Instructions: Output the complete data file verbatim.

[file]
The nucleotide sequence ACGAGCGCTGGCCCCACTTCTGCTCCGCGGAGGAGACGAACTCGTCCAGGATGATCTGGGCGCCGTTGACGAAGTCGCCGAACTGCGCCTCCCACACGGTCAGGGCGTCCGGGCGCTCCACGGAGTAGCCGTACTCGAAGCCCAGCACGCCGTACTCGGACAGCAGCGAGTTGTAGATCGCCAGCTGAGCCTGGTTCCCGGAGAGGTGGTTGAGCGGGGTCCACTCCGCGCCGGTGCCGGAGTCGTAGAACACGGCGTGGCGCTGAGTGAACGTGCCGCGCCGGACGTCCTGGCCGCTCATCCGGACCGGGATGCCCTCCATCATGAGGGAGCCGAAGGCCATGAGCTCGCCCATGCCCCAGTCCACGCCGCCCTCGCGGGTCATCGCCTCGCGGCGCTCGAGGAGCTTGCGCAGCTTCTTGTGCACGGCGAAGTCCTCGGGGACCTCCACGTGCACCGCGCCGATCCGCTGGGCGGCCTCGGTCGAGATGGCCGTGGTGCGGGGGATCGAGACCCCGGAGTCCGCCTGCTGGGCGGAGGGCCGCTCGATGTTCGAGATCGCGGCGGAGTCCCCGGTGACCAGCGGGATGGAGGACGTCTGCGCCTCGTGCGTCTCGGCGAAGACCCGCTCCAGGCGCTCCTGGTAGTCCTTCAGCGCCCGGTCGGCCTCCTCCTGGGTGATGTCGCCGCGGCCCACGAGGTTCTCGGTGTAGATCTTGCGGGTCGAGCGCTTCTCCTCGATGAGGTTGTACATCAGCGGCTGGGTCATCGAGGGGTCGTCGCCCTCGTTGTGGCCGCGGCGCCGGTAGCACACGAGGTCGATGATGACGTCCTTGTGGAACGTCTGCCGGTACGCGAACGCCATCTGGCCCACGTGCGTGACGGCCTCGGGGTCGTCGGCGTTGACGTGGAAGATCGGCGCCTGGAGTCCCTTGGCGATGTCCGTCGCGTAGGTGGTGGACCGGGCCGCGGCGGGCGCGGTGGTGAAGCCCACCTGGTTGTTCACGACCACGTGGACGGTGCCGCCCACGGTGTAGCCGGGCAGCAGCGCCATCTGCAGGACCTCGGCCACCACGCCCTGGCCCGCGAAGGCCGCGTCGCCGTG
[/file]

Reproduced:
The nucleotide sequence ACGAGCGCTGGCCCCACTTCTGCTCCGCGGAGGAGACGAACTCGTCCAGGATGATCTGGGCGCCGTTGACGAAGTCGCCGAACTGCGCCTCCCACACGGTCAGGGCGTCCGGGCGCTCCACGGAGTAGCCGTACTCGAAGCCCAGCACGCCGTACTCGGACAGCAGCGAGTTGTAGATCGCCAGCTGAGCCTGGTTCCCGGAGAGGTGGTTGAGCGGGGTCCACTCCGCGCCGGTGCCGGAGTCGTAGAACACGGCGTGGCGCTGAGTGAACGTGCCGCGCCGGACGTCCTGGCCGCTCATCCGGACCGGGATGCCCTCCATCATGAGGGAGCCGAAGGCCATGAGCTCGCCCATGCCCCAGTCCACGCCGCCCTCGCGGGTCATCGCCTCGCGGCGCTCGAGGAGCTTGCGCAGCTTCTTGTGCACGGCGAAGTCCTCGGGGACCTCCACGTGCACCGCGCCGATCCGCTGGGCGGCCTCGGTCGAGATGGCCGTGGTGCGGGGGATCGAGACCCCGGAGTCCGCCTGCTGGGCGGAGGGCCGCTCGATGTTCGAGATCGCGGCGGAGTCCCCGGTGACCAGCGGGATGGAGGACGTCTGCGCCTCGTGCGTCTCGGCGAAGACCCGCTCCAGGCGCTCCTGGTAGTCCTTCAGCGCCCGGTCGGCCTCCTCCTGGGTGATGTCGCCGCGGCCCACGAGGTTCTCGGTGTAGATCTTGCGGGTCGAGCGCTTCTCCTCGATGAGGTTGTACATCAGCGGCTGGGTCATCGAGGGGTCGTCGCCCTCGTTGTGGCCGCGGCGCCGGTAGCACACGAGGTCGATGATGACGTCCTTGTGGAACGTCTGCCGGTACGCGAACGCCATCTGGCCCACGTGCGTGACGGCCTCGGGGTCGTCGGCGTTGACGTGGAAGATCGGCGCCTGGAGTCCCTTGGCGATGTCCGTCGCGTAGGTGGTGGACCGGGCCGCGGCGGGCGCGGTGGTGAAGCCCACCTGGTTGTTCACGACCACGTGGACGGTGCCGCCCACGGTGTAGCCGGGCAGCAGCGCCATCTGCAGGACCTCGGCCACCACGCCCTGGCCCGCGAAGGCCGCGTCGCCGTG